Plenty of schools, coaches and athletes have spoken out against racial injustices over the past couple of weeks following George Floyd's murder in Minneapolis. But as some of those statements on social media begin to dissipate, college football players continue to demand action and accountability from superiors. Athletes across multiple sports at the University of Texas released a statement through social media on Friday requesting a series of changes that would significantly alter some of the traditions on campus as well as build more awareness of black history at the school.
"We aim to hold the athletic department and university to a higher standard by not only asking them to keep their promise of condemning racism on our campus," the statement said, "but to go beyond this by taking action to make Texas more comfortable and inclusive for the black athletes and black community that has so fervently supported this program."
The letter, unsigned but released "on behalf o the UT student-athletes", asks that the following issues be addressed "through the implementation or a plan for implementation at the start of the fall semester."
- Renaming several buildings on campus including: Robert Lee Moore Hall, Painter Hall, Littlefield Hall and James Hogg Auditorium
- Replacing campus statues with other, more diverse ones created by people of color
- The building of a permanent black athlete history exhibit to the UT athletics Hall of Fame
- Donating 0.5 percent of the athletics department's annual earnings to "black organizations and the BLM movement"
- Renaming an area of Darrell K Royal-Texas Memorial Stadium after Julius Whittier, the first black player at UT
- Replacing "The Eyes of Texas" as the school's alma mater with "a new song without racist undertones" while lifting the requirement for players to sing the song after games
The statement adds that while players will continue to practice and prepare for the upcoming season, "without an official commitment from the university we will not be participating in the recruiting of incoming players or donor-related events." Among the Texas football players to share the statement was receiver Brennan Eagles, who just this month tweeted he wouldn't "play another snap" after the events of the past two weeks.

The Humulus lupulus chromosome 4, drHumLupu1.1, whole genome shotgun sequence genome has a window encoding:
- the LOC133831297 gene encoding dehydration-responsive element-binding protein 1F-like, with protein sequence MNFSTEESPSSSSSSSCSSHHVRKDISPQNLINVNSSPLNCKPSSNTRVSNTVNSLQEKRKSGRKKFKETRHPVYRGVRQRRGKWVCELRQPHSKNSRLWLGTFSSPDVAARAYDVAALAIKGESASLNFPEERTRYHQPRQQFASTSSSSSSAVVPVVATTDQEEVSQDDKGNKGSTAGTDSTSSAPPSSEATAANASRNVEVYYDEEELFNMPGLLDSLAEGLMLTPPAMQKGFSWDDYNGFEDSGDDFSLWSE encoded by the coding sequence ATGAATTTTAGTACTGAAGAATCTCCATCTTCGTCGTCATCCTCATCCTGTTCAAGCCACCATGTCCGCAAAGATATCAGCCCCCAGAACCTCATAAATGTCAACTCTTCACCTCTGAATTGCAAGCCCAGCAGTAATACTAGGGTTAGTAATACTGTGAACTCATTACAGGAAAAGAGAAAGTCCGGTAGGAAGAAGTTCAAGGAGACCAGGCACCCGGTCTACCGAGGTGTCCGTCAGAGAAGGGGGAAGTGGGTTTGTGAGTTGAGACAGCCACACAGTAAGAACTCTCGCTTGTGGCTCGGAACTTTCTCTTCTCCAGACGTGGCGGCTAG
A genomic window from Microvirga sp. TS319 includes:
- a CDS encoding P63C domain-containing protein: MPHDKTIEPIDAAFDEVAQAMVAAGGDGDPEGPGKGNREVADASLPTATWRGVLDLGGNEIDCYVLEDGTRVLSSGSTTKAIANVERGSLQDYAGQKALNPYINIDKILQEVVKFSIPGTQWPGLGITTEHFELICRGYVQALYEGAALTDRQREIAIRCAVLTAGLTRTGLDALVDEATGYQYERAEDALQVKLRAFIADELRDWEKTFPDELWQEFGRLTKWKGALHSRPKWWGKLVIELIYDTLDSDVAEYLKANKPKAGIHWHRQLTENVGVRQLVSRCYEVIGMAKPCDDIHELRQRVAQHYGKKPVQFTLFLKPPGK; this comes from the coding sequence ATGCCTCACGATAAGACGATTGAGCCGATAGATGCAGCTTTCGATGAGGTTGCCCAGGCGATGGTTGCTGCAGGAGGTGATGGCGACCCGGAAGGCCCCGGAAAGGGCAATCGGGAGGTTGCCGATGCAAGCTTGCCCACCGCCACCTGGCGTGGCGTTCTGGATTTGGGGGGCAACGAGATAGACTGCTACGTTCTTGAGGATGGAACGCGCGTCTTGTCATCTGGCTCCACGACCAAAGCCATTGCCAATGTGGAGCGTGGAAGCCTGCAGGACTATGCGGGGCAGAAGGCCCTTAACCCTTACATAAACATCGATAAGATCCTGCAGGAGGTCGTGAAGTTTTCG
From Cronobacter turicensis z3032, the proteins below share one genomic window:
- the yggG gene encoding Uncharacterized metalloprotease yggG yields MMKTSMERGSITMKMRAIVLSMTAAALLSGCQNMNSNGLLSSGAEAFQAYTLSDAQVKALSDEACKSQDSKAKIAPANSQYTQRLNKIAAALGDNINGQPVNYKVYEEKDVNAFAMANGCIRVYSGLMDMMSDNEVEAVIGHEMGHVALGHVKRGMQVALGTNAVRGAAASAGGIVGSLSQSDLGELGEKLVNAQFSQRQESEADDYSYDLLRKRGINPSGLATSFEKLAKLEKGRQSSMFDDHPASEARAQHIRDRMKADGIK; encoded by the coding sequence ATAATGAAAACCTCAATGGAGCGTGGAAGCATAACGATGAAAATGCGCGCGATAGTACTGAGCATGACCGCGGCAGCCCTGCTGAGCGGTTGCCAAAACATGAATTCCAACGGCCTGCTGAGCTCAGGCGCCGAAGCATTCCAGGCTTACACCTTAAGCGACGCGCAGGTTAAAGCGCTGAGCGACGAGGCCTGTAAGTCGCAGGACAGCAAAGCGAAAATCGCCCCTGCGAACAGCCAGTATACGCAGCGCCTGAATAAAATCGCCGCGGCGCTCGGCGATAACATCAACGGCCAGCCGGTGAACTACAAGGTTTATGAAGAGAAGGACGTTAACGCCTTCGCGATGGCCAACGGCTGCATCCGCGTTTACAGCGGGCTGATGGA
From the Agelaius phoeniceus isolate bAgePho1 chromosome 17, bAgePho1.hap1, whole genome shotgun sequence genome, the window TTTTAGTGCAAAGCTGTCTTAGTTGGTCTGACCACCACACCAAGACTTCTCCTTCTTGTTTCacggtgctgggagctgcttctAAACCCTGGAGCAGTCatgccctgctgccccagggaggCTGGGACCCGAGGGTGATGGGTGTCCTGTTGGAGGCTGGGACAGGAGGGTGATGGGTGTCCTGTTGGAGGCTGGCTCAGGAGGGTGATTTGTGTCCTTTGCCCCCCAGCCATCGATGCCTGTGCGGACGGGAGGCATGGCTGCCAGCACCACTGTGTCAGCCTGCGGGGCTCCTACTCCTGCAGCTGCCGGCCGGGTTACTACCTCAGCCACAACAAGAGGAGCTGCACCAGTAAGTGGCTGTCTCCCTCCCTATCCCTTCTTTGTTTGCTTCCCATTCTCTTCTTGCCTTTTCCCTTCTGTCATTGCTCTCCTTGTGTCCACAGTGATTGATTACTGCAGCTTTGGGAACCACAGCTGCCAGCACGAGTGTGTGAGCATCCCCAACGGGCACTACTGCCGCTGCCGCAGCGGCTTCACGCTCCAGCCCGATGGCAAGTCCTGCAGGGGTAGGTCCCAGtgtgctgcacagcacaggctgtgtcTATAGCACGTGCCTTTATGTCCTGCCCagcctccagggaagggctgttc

✊🏾 “What starts here changes the world” #WeAreOne pic.twitter.com/pimHqdhFSs— 🦅 (@_BrennanEagles_) June 12, 2020
Most of the requests -- and there are more than the ones listed above -- are necessary and easy enough to implement. Just this week, Clemson renamed the John C. Calhoun Honors College to Clemson University Honors College following a petition. The one that will ruffle the most feathers is the change to the "Eyes of Texas", a song that dates back to the early 1900s to a minstrel show which featured performers in black face.
Texas has its own bleak history with the black community. Of the more notable examples, the Longhorns football team did not integrate until 1970. But Texas players and coach Tom Herman have been vocal in recent weeks. Speaking with the Austin American-Statesman, Herman said "There's a double standard maybe a little bit. We're going to pack 100,000 people into DKR and millions watch on TV that are predominantly white — not all of them certainly, but most of 'em white. We're gonna cheer when they score touchdowns, and we're gonna hug our buddy when they get sacks or an interception.But we gonna let them date our daughter? Are we going to hire them in a position of power in our company? That's the question I have for America. You can't have it both ways."